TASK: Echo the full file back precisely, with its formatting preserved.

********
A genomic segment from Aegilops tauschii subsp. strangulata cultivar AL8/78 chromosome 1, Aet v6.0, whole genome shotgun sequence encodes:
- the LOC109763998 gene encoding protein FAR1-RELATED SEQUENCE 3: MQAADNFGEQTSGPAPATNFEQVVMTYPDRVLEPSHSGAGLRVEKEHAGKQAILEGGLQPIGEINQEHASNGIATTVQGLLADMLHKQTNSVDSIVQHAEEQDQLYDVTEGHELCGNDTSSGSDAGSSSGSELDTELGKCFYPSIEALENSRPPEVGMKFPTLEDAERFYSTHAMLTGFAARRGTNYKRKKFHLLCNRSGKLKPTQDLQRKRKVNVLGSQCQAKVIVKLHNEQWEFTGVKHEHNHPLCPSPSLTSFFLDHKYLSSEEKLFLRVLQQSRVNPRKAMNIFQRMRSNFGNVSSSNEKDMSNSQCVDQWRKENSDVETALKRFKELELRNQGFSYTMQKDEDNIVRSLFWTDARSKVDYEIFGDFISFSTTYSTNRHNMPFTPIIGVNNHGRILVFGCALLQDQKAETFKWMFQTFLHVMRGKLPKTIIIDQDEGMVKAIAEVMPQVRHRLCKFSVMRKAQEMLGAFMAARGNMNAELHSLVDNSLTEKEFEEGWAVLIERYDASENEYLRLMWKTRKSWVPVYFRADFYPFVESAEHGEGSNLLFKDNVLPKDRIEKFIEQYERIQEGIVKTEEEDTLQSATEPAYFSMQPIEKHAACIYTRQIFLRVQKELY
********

A genomic segment from Aegilops tauschii subsp. strangulata cultivar AL8/78 chromosome 1, Aet v6.0, whole genome shotgun sequence encodes:
- the LOC109763998 gene encoding protein FAR1-RELATED SEQUENCE 3: MQAADNFGEQTSGPAPATNFEQVVMTYPDRVLEPSHSGAGLRVEKEHAGKQAILEGGLQPIGEINQEHASNGIATTVQGLLADMLHKQTNSVDSIVQHAEEQDQLYDVTEGHELCGNDTSSGSDAGSSSGSELDTELGKCFYPSIEALENSRPPEVGMKFPTLEDAERFYSTHAMLTGFAARRGTNYKRKKFHLLCNRSGKLKPTQDLQRKRKVNVLGSQCQAKVIVKLHNEQWEFTGVKHEHNHPLCPSPSLTSFFLDHKYLSSEEKLFLRVLQQSRVNPRKAMNIFQRMRSNFGNVSSSNEKDMSNSQCVDQWRKENSDVETALKRFKELELRNQGFSYTMQKDEDNIVRSLFWTDARSKVDYEIFGDFISFSTTYSTNRHNMPFTPIIGVNNHGRILVFGCALLQDQKAETFKWMFQTFLHVMRGKLPKTIIIDQDEGMVKAIAEVMPQVRHRLCKFSVMRKAQEMLGAFMAARGNMNAELHSLVDNSLTEKEFEEGWAVLIERYDASENEYLRLMWKTRKSWVPVYFRADFYPFVESAEHGEGSNLLFKDNVLPKDRIEKFIEQYERIQEGIVKTEEEDTLQSATEPAYFSMQPIEKHAACIYTRQIFLRVQKELY